This approach builds in a certain amount of restraint. The congressional select committee wouldn’t be responsible for passing it during this legislative session. This stipulation reflects the political reality that no matter what Democrats vote for, a Republican senate that denies climate change even exists will torpedo its passage.
Instead, what this strategy hopes for is the production of a bill on which Democrats can campaign in 2020 when they challenge Trump’s reelection. If they win the White House, Democrats would then waste no time in implementing the bill as law when the new Congress is seated in 2021.
But there’s one other feature the Green New Deal includes that most US proposals for tackling climate change haven’t included in any meaningful way: A jobs guarantee. The committee’s mandate requires that the plan—and the legislation—provide for full equality of opportunity, in the form of “a job guarantee program to assure a living wage job to everyone who wants one.” It also encourages the committee to include a universal basic income and universal health insurance – something that, unlike nearly every other developed nation, America does not have.
And this is exactly where the Green New Deal could succeed where other US climate initiatives have failed. By casting urgently needed action on the climate as jobs guarantee, tedious-sounding emissions cuts figures and horror stories about melting ice no longer seem so tedious. Instead, addressing these issues – which are still abstract to most American voters – becomes an economic guarantee. If you’re worried about your job moving overseas, or if you will be able to afford health coverage if it does, melting Antarctic ice sheets can seem more than a world away. But if addressing the threats of climate change means you get a job, training and the right to see a doctor for little to no cost, suddenly more people have a vested interest in doing something about global warming.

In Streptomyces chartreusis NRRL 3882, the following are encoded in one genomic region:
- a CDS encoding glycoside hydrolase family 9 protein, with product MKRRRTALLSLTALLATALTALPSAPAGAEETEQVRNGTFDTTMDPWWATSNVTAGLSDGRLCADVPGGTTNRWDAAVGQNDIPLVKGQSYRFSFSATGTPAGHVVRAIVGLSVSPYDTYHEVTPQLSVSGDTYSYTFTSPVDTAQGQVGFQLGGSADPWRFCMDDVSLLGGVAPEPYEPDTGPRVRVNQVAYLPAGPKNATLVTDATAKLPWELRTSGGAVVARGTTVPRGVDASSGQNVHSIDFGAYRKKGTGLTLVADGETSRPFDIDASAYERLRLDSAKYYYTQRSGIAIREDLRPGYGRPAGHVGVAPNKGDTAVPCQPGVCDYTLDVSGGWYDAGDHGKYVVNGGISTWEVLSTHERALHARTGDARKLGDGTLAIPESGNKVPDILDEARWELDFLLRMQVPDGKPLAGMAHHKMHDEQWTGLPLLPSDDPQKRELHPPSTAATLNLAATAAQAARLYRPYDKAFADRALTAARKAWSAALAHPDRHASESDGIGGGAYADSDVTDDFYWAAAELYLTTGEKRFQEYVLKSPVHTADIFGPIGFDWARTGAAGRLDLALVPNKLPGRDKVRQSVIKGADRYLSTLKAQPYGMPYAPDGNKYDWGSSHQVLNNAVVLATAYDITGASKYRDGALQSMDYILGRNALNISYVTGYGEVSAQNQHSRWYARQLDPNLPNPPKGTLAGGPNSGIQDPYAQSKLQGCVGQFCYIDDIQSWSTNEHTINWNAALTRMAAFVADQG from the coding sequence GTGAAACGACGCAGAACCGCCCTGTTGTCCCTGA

But prepared for the Republicans to hail this initiative as the Second Coming of the Soviet Union on America’s shores. Ocasio-Cortez has already been compared to Stalin on Fox News.
But the Green New Deal doesn’t contain everything. For instance, it steers shy of calling for any carbon taxes. And the resolution also declines to call for public investment in carbon-capture technology. This position would have made sense 20 years ago, given the potential moral hazards and unintended consequences of building machines to suck carbon out of the air. But thanks to decades of monstrous inaction, humanity no longer has the luxury of leaving carbon capture out of its toolkit.
But the central genius of the Green New Deal is that it’s the first US climate initiative that recognizes combatting greenhouse gases and global warming means creating a new political reality. And for the moment the Green New Deal is the only realistic means we have for doing that.